PwC's notorious and somewhat feeble-minded flub on Oscar night has raised more than the usual questions about consultants and their purpose. Understandably.
A simple transaction, assembling the results from a small number of voters, went horribly awry, and was painful to contemplate as the room-temperature IQ artistes attempted to vamp their way past the obvious blatant error. Compounding the moment, "fail safe" back up processes were not crisply and immediately executed by the source of the error.
It was no help that the guest host for the event, the spectacularly unfunny Jimmy Kimmel, was, like a small boy, pushing and shoving at the back of the crowd, ineffective at any role other than blocking the path of paramedics. It's not clear whether the Oscar winners and losers, the presenters, and/or the PwC "face" were to be triaged on the spot for medical attention.
Meanwhile, the star-struck CPA in charge of this slumgullion was busy channeling our somewhat new President, tweeting some meaningless trivia and (in his dreams) impressing the bejeweled and half-clad actresses whose one cinematic hit is now behind them (sort of like Kim Kardashian's nether parts).
So, why are consultants permitted to live and encouraged to procreate? There are actually a number of very good reasons (but not in the double digits).
Plausible deniability. There is bad news coming, and incumbent management wants no part of announcing that 2,500 human beings will lose their jobs before the next holiday.Or that the tomato factory is getting out of the ketchup business. Or that only a "few" cancer deaths can be positively attributed to their flagship product.
Catastrophic insurance coverage. "I dunno, boss. The ERP shoulda worked from Day One; we brought in the best in the business."
Extra pairs of hands. "OK, they don't know anything about (fill in the blank), but we can double the number of teams assigned to speed up the project."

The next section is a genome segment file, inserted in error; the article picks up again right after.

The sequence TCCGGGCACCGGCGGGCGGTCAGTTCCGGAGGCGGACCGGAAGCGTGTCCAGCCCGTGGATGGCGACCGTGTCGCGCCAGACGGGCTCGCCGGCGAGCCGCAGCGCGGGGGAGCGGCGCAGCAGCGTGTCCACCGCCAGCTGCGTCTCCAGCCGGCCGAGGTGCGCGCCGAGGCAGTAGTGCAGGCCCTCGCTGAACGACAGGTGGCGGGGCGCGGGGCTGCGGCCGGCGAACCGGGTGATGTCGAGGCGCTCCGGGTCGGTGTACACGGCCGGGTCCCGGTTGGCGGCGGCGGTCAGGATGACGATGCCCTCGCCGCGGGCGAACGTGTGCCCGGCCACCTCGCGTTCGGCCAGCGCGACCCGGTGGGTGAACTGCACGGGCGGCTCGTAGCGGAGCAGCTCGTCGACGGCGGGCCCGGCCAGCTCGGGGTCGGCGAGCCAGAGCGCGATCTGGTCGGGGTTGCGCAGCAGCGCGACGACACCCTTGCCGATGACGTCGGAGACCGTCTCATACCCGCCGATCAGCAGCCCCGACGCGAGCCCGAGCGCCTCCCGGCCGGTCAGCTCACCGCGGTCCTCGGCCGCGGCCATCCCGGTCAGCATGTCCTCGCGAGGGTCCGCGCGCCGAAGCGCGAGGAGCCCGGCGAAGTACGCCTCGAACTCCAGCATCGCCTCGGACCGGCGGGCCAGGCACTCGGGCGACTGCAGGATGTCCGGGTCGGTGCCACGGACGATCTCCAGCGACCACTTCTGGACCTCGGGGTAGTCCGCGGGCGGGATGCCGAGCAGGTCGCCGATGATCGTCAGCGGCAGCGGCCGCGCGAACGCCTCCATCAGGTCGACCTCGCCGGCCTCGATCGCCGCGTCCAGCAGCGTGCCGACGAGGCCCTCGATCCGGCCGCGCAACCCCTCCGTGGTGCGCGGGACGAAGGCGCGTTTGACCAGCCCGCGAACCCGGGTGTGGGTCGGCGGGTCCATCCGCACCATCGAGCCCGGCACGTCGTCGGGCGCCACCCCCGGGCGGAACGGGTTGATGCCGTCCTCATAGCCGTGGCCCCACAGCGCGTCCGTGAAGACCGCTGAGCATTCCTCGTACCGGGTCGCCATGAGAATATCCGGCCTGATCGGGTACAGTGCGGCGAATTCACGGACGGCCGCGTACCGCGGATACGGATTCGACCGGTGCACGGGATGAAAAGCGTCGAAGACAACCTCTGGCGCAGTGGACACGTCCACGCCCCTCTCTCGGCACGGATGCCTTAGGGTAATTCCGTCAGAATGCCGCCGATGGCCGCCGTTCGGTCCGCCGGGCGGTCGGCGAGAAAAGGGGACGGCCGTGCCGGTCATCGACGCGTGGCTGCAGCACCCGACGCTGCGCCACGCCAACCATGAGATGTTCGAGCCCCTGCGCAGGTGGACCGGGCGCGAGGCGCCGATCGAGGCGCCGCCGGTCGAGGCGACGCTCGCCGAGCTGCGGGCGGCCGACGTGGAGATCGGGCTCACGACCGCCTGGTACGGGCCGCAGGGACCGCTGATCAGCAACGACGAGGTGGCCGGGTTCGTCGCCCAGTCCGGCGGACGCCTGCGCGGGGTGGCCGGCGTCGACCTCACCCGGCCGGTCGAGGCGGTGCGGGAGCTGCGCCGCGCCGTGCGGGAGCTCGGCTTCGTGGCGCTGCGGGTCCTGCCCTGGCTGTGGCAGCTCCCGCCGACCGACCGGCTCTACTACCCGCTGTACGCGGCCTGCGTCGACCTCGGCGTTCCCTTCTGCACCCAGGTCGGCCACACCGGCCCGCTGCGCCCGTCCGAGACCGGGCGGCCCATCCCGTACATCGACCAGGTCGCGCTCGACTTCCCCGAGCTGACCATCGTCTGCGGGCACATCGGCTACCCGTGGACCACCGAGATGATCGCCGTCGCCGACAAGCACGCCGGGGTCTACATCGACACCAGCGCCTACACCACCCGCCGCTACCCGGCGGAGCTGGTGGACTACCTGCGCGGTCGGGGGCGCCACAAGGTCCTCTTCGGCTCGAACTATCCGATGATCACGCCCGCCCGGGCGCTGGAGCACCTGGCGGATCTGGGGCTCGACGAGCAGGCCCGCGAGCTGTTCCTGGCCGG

Reputation. "How can we go wrong? These guys advised Henry Kissinger's cousin, and look at him now!"
Blame. "We were doin' good until those bozos from New York corrupted the team and wrecked the business."
Seat Filler (a staple of awards ceremonies) A stalking horse, or designated loser, used to flesh out the minimum number of competitors required to bid on a service offering.
Confidence. "They've never seen one either, but they sure seem to know the right thing to say—and are ready to get going on fixing it."
Special knowledge. On rare occasions, the consultants actually do know something the others don't. The tough part is figuring out how much of the rant is delusional gobbledegook, and how much is substantive and actionable.
Cognitive acceptance of complexity, internal conflict, sequence and dependency. In short, they many times can structure solutions and relationships that are both effective and sustainable. The good ones can, anyway.
There are whys for the enthusiasm of accountants to give advice or perform peripheral services. The biggest, whether they realize it or not, is the likelihood that vast spreadsheets filled with numbers are going to disappear into the maw of robotic and AI solutions.
Oh, the horror! Oh, the humanity! Streets filled with slowly lurching advances of zombie-like beings clutching iPhones and tablets—and basking in the faded glory of having once met the defrocked Oscar team.
The weight of external pressures tilts to our reasons "for" versus their reasons to "be". So there you have it. The "whys" of having consultants—and the risks associated with all talk and no action, until the time for action has passed.
Just stay away from those who've flown in from La La Land.
Full disclosure. Your 'umble correspondent is an alumnus of the C portion of PwC, a life-long consultant—but not an apologist for terminal stupidity.